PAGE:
Changes to Bangladesh’s notoriously weak labour laws being discussed in parliament are inadequate and will leave workers still without protection guaranteed under global labour standards, according to the international trade union movement.
Sharan Burrow, General Secretary of the ITUC, said, “After years of inaction, the government is trying to hose down criticism of a system which has cost thousands of lives and kept the country’s garment workers on dollar-a-day wages to feed the corporate bottom line. The changes being debated in parliament won’t change that, so major trading partners including the US and the EU will now need to step up pressure for real reform.”
The 360,000 workers in the country’s eight export processing zones will remain excluded from labour law coverage and instead relegated to a separate law that prohibits workers from even forming a union. Remaining union-free appears to be one of the promises made to investors who set up in the zones.
“With so many factory owners holding seats in parliament, it is no surprise that workers’ rights are still being stifled,” said Burrow.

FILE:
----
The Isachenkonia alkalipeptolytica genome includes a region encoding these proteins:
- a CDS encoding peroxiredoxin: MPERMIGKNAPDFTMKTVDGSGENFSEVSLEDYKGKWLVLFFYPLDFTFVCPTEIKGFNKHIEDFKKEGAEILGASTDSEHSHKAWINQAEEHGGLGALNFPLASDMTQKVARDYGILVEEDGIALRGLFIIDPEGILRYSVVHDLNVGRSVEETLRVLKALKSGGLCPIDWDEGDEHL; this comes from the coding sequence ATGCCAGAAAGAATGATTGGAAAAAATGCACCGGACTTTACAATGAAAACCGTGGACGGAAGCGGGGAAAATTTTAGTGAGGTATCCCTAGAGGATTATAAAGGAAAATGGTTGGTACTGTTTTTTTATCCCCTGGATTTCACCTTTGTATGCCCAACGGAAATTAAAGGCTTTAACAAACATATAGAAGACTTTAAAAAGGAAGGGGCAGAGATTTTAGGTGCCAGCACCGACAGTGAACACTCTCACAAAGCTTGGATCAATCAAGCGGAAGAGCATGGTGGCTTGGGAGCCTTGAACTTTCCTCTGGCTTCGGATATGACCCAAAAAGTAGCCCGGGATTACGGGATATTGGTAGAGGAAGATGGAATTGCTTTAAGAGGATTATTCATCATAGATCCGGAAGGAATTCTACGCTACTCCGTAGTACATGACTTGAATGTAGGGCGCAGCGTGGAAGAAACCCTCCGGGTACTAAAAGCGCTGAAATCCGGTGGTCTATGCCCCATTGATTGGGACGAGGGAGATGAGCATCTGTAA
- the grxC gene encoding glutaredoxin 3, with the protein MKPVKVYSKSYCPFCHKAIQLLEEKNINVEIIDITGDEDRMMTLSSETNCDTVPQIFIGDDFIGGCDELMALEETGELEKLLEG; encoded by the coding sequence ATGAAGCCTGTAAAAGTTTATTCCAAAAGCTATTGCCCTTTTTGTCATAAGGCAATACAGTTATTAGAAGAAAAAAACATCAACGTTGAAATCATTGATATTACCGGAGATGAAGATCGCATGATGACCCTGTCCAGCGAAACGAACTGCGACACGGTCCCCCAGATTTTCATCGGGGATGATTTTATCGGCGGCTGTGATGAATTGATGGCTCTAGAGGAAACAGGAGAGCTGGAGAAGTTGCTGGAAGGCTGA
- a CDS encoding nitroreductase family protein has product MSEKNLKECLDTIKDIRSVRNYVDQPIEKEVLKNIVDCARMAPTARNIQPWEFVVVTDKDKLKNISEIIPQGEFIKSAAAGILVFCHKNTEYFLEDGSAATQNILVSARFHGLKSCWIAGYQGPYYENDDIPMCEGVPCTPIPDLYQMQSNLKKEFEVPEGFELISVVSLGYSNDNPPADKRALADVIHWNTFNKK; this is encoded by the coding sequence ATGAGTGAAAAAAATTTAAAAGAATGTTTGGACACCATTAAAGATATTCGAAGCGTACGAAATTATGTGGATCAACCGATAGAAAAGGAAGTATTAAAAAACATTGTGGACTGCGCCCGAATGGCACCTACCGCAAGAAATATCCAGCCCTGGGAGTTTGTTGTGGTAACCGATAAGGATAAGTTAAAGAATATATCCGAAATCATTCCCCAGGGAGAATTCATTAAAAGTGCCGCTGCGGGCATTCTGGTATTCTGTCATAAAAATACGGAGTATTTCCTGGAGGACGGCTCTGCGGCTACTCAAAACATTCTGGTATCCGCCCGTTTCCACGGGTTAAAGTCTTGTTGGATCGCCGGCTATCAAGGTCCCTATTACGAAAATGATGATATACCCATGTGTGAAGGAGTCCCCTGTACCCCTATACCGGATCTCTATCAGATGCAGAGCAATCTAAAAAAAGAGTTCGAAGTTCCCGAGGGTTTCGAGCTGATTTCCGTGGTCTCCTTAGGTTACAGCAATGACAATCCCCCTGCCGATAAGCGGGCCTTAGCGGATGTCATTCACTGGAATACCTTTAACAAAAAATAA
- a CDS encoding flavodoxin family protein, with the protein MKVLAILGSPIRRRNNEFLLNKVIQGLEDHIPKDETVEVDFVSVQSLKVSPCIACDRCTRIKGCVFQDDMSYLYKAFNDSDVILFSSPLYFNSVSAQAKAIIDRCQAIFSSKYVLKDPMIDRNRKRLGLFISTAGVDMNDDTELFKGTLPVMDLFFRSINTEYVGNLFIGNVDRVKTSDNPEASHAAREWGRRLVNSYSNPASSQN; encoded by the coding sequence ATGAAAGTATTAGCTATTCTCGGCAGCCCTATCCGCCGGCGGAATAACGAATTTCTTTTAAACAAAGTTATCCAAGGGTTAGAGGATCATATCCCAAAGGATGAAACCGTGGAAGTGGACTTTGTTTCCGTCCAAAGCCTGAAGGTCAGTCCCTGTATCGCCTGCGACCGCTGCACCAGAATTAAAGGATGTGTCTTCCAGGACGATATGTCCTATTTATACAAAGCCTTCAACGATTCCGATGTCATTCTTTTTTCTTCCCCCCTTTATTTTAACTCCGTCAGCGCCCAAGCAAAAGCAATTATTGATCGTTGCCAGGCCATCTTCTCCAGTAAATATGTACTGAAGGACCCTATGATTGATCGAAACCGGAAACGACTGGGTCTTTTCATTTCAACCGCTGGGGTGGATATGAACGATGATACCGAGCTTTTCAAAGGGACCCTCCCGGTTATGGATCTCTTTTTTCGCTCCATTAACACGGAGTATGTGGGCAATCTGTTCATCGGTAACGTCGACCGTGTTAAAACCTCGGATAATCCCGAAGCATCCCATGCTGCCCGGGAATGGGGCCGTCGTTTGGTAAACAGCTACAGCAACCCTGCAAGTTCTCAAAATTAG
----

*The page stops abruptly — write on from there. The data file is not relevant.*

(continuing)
One of the worst clauses in the old labour law, a requirement that factory owners be given the names of workers wanting to join unions, is likely to be scrapped; however, cosy relations between many government officials and the country’s employers mean that workers will still risk their jobs by signing up to unions. The revised law, through a series of administrative obstacles, still makes it extremely hard for workers to form unions; such obstacles include high membership thresholds for registering unions, restrictions on who can serve as a union official and unreasonable limits on collective bargaining and the right to strike.
There is no sign that another common anti-union tactic, where government officials simply don’t process union registration requests, will diminish. Registrations have often increased when previous factory disasters have put Bangladesh under the international spotlight, only to taper off when the global pressure eases.
“Partial measures are not good enough. Bangladesh needs to bring its laws fully into line with ILO standards, especially on freedom of association and collective bargaining. We’re pressing for that in tomorrow’s debate at the ILO Conference, and we’re keeping up the pressure on the global clothing brands and on governments to convince Bangladesh to do the right thing by its own people,” said Burrow.\